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Gainesville’s Ninja Warrior Erica Cook

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Erica Cook, owner of No Limits Personal Training and recent contestant on “American Ninja Warrior,” is no stranger to athletic achievement. The Gainesvillenative not only played multiple sports at Gainesville High School (volleyball and power lifting) she won a state championship as well.

She continued power lifting through her late teens and early 20s and by her junior year at Millsaps College in Jackson, Mississippi, she was chosen as an originating member of the college’s first-ever track team. The fact that she’d never formally run track before didn’t hold her back for a moment.

One wouldn’t guess all that power is packed into Cook’s 5-foot frame and shy demeanor. She prefers it that way. “That’s how my brother and I were brought up. Be respectful and humble and if you do good things, you celebrate them. My dad’s from the South, it’s part of [being from] the South, respect and humility.”

It took those foundations and a whole lot of courage in her early 20s to make the decision that would lead her down the Ninja Warrior path. Cook was making progress toward her Masters in Psychology while working at a gym and keeping athletics as a hobby, when she started questioning her path. “I realized I wasn’t looking forward to going to class and I really enjoyed going to work. It wasn’t easy because you’re like ‘I just spent five years studying this and now I could possibly never use it.’”

So, at 22, with the full support of her friends and family, she decided to move back to Gainesville, exploring what a full-time career in fitness might look like. “Being 22, I didn’t realize this could be a form of work.” It wasn’t just community support that brought her back to town though – it was Gainesville’s community of fitness.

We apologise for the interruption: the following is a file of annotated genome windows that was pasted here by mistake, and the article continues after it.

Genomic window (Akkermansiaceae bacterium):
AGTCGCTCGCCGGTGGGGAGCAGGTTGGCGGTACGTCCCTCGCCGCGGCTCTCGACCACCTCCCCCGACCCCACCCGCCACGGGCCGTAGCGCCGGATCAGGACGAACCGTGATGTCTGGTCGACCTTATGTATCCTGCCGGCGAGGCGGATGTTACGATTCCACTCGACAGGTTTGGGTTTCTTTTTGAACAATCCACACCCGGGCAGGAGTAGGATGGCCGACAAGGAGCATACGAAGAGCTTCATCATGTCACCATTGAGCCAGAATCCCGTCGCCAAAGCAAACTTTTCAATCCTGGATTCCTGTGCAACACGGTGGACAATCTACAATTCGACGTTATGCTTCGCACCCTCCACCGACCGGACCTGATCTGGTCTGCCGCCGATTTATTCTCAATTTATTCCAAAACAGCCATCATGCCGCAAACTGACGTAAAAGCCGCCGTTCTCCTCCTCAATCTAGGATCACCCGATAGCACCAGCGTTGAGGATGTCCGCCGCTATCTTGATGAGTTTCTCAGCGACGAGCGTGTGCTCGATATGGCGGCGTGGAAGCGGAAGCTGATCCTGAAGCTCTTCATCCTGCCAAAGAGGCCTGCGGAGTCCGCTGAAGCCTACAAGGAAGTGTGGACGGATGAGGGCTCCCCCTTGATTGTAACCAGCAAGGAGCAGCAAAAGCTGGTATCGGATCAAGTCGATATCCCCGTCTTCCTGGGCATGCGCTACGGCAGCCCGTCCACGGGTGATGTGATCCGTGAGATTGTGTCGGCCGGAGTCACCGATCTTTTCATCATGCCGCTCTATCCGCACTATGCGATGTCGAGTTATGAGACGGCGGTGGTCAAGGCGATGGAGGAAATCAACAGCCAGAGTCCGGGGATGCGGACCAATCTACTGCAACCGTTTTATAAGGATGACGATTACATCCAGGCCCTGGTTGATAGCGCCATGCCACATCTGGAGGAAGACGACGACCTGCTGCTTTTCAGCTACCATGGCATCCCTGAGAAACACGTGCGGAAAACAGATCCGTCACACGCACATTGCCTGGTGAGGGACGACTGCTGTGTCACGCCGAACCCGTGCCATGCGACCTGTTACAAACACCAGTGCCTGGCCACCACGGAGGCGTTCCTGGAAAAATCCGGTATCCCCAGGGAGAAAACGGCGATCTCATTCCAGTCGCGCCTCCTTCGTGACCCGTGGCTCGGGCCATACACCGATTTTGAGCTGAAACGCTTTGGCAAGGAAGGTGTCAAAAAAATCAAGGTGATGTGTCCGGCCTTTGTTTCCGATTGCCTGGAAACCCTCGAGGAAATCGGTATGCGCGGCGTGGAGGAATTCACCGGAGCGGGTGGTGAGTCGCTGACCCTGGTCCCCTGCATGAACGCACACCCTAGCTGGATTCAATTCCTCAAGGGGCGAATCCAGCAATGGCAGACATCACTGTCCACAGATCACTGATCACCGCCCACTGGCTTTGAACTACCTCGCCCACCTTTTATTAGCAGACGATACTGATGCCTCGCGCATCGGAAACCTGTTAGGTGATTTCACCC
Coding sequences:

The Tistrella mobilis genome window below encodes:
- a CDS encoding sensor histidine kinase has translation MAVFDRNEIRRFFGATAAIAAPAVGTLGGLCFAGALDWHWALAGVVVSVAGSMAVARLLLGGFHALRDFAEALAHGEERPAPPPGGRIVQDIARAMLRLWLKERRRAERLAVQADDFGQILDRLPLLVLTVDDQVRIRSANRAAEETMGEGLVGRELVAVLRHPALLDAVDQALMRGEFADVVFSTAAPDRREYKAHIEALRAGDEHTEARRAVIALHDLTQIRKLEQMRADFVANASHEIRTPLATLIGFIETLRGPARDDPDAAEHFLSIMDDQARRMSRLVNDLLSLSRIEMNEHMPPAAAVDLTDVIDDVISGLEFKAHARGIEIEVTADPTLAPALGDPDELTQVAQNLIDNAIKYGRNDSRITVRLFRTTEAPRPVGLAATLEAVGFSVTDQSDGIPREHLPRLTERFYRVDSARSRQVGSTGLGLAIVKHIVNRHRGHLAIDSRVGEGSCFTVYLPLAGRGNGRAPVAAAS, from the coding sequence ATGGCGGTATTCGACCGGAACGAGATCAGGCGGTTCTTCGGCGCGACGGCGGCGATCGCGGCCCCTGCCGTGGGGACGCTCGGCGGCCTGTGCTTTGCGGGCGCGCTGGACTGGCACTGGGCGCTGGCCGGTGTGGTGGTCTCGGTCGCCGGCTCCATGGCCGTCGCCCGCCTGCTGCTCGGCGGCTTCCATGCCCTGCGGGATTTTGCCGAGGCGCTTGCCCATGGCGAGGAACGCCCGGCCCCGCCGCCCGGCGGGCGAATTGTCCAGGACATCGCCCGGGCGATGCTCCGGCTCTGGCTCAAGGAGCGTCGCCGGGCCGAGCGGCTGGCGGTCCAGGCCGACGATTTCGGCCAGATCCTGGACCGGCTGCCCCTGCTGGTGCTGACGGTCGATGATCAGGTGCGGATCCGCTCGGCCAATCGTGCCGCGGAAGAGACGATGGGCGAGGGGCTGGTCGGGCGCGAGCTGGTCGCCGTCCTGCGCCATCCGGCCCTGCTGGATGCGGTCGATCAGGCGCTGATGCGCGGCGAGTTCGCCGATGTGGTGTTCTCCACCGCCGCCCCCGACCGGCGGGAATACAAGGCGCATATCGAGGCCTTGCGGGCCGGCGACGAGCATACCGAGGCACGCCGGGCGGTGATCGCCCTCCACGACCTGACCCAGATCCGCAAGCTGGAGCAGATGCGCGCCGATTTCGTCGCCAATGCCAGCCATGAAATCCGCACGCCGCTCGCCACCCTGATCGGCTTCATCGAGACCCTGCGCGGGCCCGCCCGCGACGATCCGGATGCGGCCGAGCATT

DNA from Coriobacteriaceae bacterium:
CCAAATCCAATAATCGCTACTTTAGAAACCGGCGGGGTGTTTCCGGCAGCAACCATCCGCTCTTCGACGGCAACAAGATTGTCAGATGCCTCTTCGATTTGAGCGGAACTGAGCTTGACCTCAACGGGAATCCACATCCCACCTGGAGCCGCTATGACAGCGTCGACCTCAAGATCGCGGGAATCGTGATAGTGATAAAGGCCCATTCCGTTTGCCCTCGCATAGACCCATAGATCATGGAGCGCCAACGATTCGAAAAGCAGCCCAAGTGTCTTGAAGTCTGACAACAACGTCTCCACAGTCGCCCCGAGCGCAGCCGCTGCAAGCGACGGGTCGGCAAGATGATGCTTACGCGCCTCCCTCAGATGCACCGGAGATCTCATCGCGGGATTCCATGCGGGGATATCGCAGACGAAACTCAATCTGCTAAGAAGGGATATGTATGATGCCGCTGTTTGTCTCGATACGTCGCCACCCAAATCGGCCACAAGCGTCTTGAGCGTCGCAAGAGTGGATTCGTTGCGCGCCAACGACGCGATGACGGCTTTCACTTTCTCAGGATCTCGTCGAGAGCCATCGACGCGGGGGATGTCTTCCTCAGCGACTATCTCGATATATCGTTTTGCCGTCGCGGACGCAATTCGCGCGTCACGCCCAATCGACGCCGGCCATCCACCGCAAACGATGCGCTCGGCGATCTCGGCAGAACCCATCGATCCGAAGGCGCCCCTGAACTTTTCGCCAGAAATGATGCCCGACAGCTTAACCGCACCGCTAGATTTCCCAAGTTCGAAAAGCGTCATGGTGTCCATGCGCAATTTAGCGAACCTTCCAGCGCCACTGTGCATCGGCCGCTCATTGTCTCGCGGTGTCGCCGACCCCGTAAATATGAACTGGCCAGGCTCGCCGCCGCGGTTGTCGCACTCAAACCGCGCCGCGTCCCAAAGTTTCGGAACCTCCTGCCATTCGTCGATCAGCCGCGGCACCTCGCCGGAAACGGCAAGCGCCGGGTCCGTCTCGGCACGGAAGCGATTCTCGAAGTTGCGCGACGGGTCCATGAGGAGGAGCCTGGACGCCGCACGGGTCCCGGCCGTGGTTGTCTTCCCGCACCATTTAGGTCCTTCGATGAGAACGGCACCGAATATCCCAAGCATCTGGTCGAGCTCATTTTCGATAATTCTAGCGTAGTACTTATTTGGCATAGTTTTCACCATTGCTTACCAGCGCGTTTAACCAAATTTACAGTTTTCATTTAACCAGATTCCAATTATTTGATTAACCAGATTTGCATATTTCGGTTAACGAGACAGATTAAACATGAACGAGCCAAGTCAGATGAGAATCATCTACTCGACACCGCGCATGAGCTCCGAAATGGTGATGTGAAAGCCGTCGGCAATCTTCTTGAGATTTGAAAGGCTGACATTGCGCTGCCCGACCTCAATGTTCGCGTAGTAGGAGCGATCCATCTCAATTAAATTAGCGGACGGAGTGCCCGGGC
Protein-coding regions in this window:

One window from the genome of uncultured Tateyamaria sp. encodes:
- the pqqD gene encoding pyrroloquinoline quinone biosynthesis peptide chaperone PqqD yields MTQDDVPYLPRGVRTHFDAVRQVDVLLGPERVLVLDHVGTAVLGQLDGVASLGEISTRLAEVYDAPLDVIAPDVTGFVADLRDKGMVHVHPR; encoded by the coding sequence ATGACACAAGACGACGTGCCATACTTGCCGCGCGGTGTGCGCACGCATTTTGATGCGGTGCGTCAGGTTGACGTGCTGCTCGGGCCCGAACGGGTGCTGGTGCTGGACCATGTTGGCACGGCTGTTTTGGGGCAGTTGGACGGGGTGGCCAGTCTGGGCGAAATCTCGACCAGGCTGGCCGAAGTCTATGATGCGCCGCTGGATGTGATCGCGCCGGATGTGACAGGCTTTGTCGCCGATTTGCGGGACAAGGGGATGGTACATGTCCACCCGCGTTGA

“There are so many different ways in Gainesville to be active. You go to the stadium on a Sunday morning and there are a hundred people. You go down 8th Ave… all those neighborhoods with the hills, there are people. Drive by anywhere you want and you’ll see someone out. It doesn’t matter if it’s 10pm at night or 3pm in the afternoon.”

It was the community, family and athletic challenges Gainesville offered that set the stage for this American Ninja Warrior.

Her family began watching the show, which Cook describes as “a big adult obstacle course that is constantly getting more challenging,” on their annual beach vacation a couple years ago. The show, in which a variety of exceptionally athletic contestants tackle a series of almost impossible physical challenges and obstacles, originated in Japan and has found much success on American TV.

At first, Cook was faced with a rare athletic challenge she didn’t believe she could tackle. “There weren’t very many women that were succeeding [on the show]. And I kind of thought, ‘That’s impossible. There’s gotta be a reason none of the girls can do this.’ Despite her moment of uncertainty, it was her community, once again, that inspired and encouraged her to bite the bullet and try the “American Ninja Warrior” course. “I must’ve had 100 people call or message me and encourage me to enter.” And so, she did, “I really had no idea what I was getting myself into.”

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